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your evolution as an artist? In particular, how does your cultural substratum direct the trajectory of your current artistic research? Hello, thank you very much for sharing my artistic production with your readers. Regarding the evolution I have had as an artist, I consider that my academic training is an experience that has determined my path. I grew up in a home surrounded by books, and my first approaches to art were precisely through these books. Books of great museums, of Italian Renaissance artists, full of great masterpieces; where I spent many hours a day appreciating drawings, sculptures and paintings, which hypnotized me completely. Since that moment, being just a girl I began to observe and delight with all these artistic images, which led me to feel great interest in the history of art in general. However, I started drawing very late, almost after turning 30, when I finally decided to study visual arts at the university, because until that moment I felt a great fear of drawing. Without a doubt in the university, I learned different artistic techniques, and I was able to face the fear that I had to draw, to find my own style in the drawing and to have the certainty that without a doubt through art I could express the concerns that were spinning in my head . As for my cultural background, my artistic career has always been based on artistic, musical and literary references. During my adolescence, a book by Salvador DalĂ­ came to my hands and for many years he was my favorite artist, I was attracted by each of his paintings where he came to create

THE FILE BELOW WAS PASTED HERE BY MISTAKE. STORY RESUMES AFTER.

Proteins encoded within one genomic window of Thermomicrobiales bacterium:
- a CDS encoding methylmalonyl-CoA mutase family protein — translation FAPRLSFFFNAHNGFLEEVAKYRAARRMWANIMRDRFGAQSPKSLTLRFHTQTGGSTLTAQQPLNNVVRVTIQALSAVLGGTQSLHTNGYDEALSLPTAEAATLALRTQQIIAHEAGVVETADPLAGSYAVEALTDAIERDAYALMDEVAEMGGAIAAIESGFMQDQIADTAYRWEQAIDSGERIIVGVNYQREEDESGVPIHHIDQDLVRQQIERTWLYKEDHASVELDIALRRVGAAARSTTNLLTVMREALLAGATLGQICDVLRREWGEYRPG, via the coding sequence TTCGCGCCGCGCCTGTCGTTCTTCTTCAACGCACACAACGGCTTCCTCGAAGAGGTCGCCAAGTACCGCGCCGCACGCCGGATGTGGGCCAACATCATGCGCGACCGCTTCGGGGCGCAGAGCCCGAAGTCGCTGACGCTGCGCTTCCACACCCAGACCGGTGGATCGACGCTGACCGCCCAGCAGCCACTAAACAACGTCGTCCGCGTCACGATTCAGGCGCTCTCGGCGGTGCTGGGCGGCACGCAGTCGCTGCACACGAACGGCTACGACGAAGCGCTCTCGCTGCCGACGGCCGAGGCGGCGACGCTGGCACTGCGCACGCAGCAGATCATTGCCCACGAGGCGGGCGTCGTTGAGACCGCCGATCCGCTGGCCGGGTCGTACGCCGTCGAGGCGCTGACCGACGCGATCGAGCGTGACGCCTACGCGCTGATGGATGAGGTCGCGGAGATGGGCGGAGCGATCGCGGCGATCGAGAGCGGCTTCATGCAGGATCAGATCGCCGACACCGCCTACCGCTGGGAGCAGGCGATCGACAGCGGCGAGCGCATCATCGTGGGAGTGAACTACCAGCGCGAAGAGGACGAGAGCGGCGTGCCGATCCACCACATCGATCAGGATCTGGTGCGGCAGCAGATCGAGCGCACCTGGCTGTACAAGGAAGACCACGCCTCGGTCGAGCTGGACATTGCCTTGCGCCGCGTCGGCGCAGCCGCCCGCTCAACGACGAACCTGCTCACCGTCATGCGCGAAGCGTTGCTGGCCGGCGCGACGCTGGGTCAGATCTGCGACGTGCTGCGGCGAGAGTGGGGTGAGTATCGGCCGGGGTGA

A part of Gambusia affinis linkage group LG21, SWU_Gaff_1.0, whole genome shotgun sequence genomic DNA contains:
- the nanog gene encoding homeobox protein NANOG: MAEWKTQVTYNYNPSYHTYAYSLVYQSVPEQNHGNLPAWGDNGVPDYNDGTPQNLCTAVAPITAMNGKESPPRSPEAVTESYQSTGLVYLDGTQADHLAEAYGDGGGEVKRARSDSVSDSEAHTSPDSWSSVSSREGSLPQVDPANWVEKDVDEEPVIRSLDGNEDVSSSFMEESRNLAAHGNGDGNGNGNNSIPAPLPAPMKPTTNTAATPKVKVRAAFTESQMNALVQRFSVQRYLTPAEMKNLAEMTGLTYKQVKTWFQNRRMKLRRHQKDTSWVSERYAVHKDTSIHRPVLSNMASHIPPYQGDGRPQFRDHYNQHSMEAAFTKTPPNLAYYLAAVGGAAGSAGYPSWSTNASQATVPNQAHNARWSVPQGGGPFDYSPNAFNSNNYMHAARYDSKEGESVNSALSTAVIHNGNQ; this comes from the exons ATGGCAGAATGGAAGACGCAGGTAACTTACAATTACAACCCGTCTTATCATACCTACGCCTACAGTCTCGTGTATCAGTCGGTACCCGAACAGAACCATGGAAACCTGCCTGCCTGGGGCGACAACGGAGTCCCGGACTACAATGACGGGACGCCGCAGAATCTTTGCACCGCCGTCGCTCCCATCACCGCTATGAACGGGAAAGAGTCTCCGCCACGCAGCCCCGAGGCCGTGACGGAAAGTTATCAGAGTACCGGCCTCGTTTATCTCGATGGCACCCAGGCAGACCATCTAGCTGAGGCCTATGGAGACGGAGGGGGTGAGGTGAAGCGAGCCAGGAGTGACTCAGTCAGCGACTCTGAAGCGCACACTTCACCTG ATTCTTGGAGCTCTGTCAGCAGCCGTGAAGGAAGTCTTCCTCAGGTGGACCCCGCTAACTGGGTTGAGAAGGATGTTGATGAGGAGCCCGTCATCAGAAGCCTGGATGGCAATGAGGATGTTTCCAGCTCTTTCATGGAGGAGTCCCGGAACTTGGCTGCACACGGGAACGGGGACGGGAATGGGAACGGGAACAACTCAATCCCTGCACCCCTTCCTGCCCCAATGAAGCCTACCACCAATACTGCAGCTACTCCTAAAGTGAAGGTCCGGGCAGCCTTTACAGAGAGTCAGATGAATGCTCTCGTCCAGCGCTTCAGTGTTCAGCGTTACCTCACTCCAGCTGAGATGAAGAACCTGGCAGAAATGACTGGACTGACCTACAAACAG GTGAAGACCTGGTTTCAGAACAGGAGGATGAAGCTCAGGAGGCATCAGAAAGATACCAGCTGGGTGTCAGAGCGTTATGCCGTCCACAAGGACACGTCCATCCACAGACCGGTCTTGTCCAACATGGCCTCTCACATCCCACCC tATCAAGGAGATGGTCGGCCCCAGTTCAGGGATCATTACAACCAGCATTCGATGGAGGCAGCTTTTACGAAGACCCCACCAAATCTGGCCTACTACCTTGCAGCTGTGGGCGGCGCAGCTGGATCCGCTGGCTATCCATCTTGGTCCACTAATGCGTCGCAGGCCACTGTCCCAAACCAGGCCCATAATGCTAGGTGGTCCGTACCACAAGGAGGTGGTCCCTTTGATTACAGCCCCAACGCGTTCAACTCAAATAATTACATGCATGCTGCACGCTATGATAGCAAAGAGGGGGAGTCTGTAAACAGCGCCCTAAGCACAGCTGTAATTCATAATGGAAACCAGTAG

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unexplainable dreams, in the same way I was very interested in the name of each of his works, such as "Honey is sweeter than blood", a phrase that will last forever in my memory. Later I discovered Letters to Theo, by Vicent Van Gogh, so I met Van Gogh through his sketches and diaries. It was at that moment that I realized that creative writing and image could go hand in hand in artistic creation. However, I did not feel completely identified with these artists, they were very far away from my artistic research. I admired many male artists, and until this moment the books I had only made reference to the masculine gender, as the great painters and sculptors of history. In fact, in my readings of Ernst Gombrich’s, The History of Art, I never read of any female artist. Therefore, to know this other story that was not written, nor appeared clearly in the various books of art history, it was necessary to conduct an exhaustive search. So I went to various libraries in Bogotå, and discovered that there had been women artists, who obviously did not appear in the fundamental books of art history. I read Linda Nochlin and her essay entitled "Why have there been no great Women Artists?", written in 1971, and from that moment I discovered a lot of artists like Judy Chicago, Miriam Schapiro, Carole Scheemann, Alice Neel, Barbara Kruger, Ana Mendieta, Cindy Sherman, Louise Bourgeois, Niki de Saint Phalle, Georgia O'Keeffe, who explored through different artistic techniques, subjects related to the body, and female identity. Undoubtedly discovering these artists determined my research and artistic creation, because these topics